Rosemary Lunn, TUMC

Guest post by Jill Heinerth

In my predictable middle-class family, dinners were normally shared around the table and television viewing was limited, with strict parental supervision. But, every Sunday night we were permitted to eat in the family room and watch Jacques Cousteau don slick rubber neoprene, and descend into a world of wonder. He traveled the globe from green lakes in mountainous South America to the azure depths of Micronesia. I was mesmerized by the images of places that were so foreign, they could have been on faraway planets.

Beyond watching the adventures of Captain Cousteau, I preferred to play outside. In my suburban Toronto neighborhood, the boys played street hockey, while girls explored the local woods, or visited each other’s houses where we learned to cook and sew. When I declared that I wanted to scuba dive, it was met with a chuckle. “I don’t think girls do that honey. I don’t think anybody does that in Canada, the water is far too cold.”

Courtesy of U.S. Deep Caving Team Inc. – Wes Skiles

My opportunity to dive into adventure finally came after leaving the family nest and striking out on my own. From the first instant that I submerged my face in the chilly Canadian Great Lakes, I knew this was exactly what I wanted to do for the rest of my life. In the shallows of Fathom Five National Marine Park in Tobermory, Canada, I caught my first glimpse of the wreck of the Alice G, and the remains of three other tug boats. In 20 feet of turquoise water, old wooden railings, a boiler and anchor chains disclosed the shapes of the long lost working vessels. Imagining myself as Cousteau, I floated in a gentle space walk of neutral buoyancy, drifting within a time capsule of wrecks. In that moment, I wondered why I had taken so long to make the plunge into diving. With the cool water of Little Tub harbor washing over my face, I realized that like many things in life, it was outside influences and perhaps a fear of the unknown that had kept me from pursuing my wildest dream.

These days, scuba diving experiences and lessons are far more achievable than they were in my youth. PADI has brought accessible, modern and professional training to the world. Some new divers start their journey in a scuba shop, but even more launch their adventure on their smartphone, logging in to informative videos and common sense educational materials that lead them towards their first transformational experience underwater. Old hindrances have fallen away and “start today” has become the marching order. There are no barriers for age, gender or culture. You don’t even need to bring a buddy to class because you can count on joining a diverse new community that shares a love of exploring new horizons. Whether you commit to an afternoon for a Discover Scuba experience or a couple of weekends to get fully certified, one thing is certain: Once you experience the freedom of floating neutrally buoyant in paradise, you’ll never turn back.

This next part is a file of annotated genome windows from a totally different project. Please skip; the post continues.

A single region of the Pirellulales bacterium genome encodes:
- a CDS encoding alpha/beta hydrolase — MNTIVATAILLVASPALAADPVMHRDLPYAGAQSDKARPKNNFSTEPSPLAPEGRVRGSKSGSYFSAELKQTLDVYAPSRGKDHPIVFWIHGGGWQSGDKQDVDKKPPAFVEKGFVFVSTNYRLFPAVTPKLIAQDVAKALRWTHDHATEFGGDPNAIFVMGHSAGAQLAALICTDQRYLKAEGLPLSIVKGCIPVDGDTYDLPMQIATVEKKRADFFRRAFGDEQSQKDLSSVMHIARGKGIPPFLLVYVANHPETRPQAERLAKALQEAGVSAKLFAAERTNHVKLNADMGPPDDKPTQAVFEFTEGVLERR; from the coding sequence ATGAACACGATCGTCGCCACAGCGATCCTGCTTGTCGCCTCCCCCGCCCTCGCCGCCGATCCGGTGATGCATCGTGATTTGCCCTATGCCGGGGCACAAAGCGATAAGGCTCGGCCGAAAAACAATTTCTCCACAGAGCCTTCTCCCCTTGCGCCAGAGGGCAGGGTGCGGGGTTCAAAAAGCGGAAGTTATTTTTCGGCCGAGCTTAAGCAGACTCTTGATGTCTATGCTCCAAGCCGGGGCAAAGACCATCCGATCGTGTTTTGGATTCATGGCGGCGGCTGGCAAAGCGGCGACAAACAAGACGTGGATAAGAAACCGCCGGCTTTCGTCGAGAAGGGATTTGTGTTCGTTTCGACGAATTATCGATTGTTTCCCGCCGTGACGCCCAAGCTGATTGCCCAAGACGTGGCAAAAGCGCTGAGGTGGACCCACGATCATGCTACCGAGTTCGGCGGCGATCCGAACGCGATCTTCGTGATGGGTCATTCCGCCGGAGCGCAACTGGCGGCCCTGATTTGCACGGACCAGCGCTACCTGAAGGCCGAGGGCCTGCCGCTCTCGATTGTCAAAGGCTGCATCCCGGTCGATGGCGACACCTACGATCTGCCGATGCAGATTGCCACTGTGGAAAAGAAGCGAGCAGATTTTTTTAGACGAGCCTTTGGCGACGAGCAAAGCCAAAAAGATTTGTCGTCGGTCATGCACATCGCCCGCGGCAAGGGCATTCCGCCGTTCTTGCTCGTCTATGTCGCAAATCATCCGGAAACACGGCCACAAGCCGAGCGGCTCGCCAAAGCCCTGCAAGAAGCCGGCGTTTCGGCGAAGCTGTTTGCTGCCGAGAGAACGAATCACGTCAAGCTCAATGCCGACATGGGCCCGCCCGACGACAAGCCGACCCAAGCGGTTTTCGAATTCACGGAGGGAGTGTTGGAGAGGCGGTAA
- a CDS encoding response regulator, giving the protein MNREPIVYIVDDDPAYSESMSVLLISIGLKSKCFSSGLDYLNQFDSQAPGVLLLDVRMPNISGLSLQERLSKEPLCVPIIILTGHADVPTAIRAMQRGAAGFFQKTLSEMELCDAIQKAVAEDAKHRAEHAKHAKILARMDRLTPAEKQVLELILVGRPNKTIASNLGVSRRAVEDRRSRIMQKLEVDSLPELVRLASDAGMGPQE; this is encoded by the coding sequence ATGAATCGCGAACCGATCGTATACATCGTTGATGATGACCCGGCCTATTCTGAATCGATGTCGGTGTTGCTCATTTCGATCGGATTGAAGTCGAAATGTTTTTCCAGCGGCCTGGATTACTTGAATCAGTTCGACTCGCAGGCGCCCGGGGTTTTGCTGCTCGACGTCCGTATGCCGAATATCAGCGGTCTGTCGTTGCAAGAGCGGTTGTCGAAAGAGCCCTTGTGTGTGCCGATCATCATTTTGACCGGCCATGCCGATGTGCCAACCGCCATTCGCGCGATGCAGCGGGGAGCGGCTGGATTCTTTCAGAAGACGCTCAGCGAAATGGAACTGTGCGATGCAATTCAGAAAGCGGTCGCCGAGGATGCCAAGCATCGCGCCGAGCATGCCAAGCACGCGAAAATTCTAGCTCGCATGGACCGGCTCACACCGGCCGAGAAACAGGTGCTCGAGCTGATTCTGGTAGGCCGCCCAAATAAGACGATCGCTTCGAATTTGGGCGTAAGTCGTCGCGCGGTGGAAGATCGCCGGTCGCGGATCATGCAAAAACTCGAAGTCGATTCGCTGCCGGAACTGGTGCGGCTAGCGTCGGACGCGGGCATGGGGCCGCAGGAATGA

Becky Schott, Liquid Productions

My first dives on the Alice G, the Sweepstakes wreck and Lighthouse Point were not just the start of an obsession. They transformed my life. As a professional underwater explorer and filmmaker today, I am forever grateful for the courage I found to take that first plunge. Since then, I’ve swam through giant icebergs, been surrounded by graceful humpback whales, and travelled further in deep caves than any woman in history and I don’t plan on stopping any time soon. Diving has opened the door to a remarkable career that will continue to lead me to new exotic destinations to document things never witnessed. But, to this day, I still get an excited thrill when I slip beneath the almost transparent, familiar waters of Fathom Five National Marine Park. I am immediately taken back to that first dive that changed my life.

Why don’t you join me there for Women’s Dive Day? I’ll be in Tobermory, Ontario sporting a smile as wide as a newly minted diver!

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